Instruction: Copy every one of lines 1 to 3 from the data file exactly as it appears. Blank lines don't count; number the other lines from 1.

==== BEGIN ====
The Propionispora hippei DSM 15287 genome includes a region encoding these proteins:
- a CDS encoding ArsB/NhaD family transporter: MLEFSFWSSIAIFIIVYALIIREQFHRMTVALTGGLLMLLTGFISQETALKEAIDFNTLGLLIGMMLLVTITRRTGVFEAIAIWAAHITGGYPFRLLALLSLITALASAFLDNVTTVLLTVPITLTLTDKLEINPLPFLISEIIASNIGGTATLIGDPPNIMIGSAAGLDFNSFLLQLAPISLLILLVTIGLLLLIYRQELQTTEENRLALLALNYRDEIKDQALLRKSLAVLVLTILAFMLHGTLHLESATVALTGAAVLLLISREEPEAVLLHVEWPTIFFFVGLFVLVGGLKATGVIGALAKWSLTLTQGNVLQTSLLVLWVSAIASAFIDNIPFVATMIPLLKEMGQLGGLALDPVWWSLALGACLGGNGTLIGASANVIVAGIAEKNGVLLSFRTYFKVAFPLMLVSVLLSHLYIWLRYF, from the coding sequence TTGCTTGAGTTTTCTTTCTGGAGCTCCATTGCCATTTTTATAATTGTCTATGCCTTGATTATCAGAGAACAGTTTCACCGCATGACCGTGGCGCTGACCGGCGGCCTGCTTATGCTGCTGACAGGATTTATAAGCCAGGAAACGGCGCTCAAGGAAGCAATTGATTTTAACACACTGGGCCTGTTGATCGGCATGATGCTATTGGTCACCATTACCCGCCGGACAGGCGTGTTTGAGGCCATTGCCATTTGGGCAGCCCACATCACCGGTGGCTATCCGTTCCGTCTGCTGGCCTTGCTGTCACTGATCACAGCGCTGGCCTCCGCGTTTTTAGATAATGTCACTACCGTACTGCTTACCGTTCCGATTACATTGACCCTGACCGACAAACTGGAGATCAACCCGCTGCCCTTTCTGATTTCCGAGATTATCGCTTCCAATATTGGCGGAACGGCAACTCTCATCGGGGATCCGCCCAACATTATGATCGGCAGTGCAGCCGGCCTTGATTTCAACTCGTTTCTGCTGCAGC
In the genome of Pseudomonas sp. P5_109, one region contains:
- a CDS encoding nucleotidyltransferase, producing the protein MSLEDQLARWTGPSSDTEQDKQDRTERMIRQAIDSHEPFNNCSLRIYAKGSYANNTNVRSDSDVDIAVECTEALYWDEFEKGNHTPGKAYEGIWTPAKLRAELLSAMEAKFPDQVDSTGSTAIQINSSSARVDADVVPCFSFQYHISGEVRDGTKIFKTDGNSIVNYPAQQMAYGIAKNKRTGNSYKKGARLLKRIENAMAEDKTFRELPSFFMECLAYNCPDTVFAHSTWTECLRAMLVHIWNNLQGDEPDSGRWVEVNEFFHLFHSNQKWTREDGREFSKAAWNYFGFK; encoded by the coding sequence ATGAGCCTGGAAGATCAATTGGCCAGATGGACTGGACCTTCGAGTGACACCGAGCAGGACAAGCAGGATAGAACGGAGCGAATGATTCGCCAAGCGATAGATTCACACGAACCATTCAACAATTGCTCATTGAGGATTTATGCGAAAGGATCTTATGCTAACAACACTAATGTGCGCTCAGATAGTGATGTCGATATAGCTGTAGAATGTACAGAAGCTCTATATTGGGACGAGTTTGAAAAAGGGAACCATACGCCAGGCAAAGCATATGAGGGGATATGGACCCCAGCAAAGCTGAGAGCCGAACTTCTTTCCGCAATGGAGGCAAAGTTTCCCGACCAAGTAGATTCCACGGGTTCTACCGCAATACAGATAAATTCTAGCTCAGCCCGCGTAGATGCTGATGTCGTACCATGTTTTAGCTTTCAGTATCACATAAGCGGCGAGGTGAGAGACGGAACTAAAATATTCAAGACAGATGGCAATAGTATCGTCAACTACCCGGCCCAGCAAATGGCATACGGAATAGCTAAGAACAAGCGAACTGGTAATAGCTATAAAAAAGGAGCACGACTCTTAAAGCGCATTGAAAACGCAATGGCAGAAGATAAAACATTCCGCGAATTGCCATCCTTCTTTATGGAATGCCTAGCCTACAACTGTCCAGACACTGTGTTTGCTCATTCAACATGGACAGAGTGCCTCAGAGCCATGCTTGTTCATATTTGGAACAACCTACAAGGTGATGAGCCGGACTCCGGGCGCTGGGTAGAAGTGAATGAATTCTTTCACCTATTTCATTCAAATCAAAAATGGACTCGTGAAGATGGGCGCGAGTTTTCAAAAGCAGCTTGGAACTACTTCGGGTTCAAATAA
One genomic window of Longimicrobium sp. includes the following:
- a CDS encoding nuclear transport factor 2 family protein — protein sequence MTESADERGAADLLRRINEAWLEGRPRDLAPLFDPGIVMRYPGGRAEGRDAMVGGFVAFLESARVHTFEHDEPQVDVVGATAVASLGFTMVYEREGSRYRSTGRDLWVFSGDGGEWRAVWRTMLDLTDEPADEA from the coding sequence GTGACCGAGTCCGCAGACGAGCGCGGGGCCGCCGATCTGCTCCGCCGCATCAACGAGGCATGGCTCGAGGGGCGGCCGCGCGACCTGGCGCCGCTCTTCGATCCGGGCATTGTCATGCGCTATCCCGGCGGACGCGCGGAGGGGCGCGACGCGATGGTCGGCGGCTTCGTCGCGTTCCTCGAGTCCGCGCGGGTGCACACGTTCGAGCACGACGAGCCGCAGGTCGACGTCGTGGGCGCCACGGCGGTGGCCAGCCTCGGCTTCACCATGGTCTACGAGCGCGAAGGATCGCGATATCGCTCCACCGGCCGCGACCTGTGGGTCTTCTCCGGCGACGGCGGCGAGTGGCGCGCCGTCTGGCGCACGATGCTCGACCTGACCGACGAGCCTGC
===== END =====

The Propionispora hippei DSM 15287 genome includes a region encoding these proteins:
- a CDS encoding ArsB/NhaD family transporter: MLEFSFWSSIAIFIIVYALIIREQFHRMTVALTGGLLMLLTGFISQETALKEAIDFNTLGLLIGMMLLVTITRRTGVFEAIAIWAAHITGGYPFRLLALLSLITALASAFLDNVTTVLLTVPITLTLTDKLEINPLPFLISEIIASNIGGTATLIGDPPNIMIGSAAGLDFNSFLLQLAPISLLILLVTIGLLLLIYRQELQTTEENRLALLALNYRDEIKDQALLRKSLAVLVLTILAFMLHGTLHLESATVALTGAAVLLLISREEPEAVLLHVEWPTIFFFVGLFVLVGGLKATGVIGALAKWSLTLTQGNVLQTSLLVLWVSAIASAFIDNIPFVATMIPLLKEMGQLGGLALDPVWWSLALGACLGGNGTLIGASANVIVAGIAEKNGVLLSFRTYFKVAFPLMLVSVLLSHLYIWLRYF, from the coding sequence TTGCTTGAGTTTTCTTTCTGGAGCTCCATTGCCATTTTTATAATTGTCTATGCCTTGATTATCAGAGAACAGTTTCACCGCATGACCGTGGCGCTGACCGGCGGCCTGCTTATGCTGCTGACAGGATTTATAAGCCAGGAAACGGCGCTCAAGGAAGCAATTGATTTTAACACACTGGGCCTGTTGATCGGCATGATGCTATTGGTCACCATTACCCGCCGGACAGGCGTGTTTGAGGCCATTGCCATTTGGGCAGCCCACATCACCGGTGGCTATCCGTTCCGTCTGCTGGCCTTGCTGTCACTGATCACAGCGCTGGCCTCCGCGTTTTTAGATAATGTCACTACCGTACTGCTTACCGTTCCGATTACATTGACCCTGACCGACAAACTGGAGATCAACCCGCTGCCCTTTCTGATTTCCGAGATTATCGCTTCCAATATTGGCGGAACGGCAACTCTCATCGGGGATCCGCCCAACATTATGATCGGCAGTGCAGCCGGCCTTGATTTCAACTCGTTTCTGCTGCAGC
In the genome of Pseudomonas sp. P5_109, one region contains: